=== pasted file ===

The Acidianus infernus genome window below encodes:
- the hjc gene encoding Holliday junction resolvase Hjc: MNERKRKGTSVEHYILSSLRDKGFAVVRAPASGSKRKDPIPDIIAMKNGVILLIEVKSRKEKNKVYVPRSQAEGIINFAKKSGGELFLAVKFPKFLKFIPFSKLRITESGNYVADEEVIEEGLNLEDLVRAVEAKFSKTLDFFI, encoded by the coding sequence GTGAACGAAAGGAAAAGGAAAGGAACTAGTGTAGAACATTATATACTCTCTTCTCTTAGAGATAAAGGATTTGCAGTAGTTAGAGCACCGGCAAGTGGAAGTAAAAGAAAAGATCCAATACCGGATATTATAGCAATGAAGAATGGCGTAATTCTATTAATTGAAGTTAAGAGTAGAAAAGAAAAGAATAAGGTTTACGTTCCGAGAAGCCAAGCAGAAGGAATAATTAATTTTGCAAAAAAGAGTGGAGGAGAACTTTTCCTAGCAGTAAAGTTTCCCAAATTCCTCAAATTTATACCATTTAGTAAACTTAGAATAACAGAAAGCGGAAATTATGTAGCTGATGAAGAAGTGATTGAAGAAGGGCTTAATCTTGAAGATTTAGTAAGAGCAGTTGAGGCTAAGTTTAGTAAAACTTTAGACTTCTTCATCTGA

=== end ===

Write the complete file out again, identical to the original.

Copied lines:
The Acidianus infernus genome window below encodes:
- the hjc gene encoding Holliday junction resolvase Hjc: MNERKRKGTSVEHYILSSLRDKGFAVVRAPASGSKRKDPIPDIIAMKNGVILLIEVKSRKEKNKVYVPRSQAEGIINFAKKSGGELFLAVKFPKFLKFIPFSKLRITESGNYVADEEVIEEGLNLEDLVRAVEAKFSKTLDFFI, encoded by the coding sequence GTGAACGAAAGGAAAAGGAAAGGAACTAGTGTAGAACATTATATACTCTCTTCTCTTAGAGATAAAGGATTTGCAGTAGTTAGAGCACCGGCAAGTGGAAGTAAAAGAAAAGATCCAATACCGGATATTATAGCAATGAAGAATGGCGTAATTCTATTAATTGAAGTTAAGAGTAGAAAAGAAAAGAATAAGGTTTACGTTCCGAGAAGCCAAGCAGAAGGAATAATTAATTTTGCAAAAAAGAGTGGAGGAGAACTTTTCCTAGCAGTAAAGTTTCCCAAATTCCTCAAATTTATACCATTTAGTAAACTTAGAATAACAGAAAGCGGAAATTATGTAGCTGATGAAGAAGTGATTGAAGAAGGGCTTAATCTTGAAGATTTAGTAAGAGCAGTTGAGGCTAAGTTTAGTAAAACTTTAGACTTCTTCATCTGA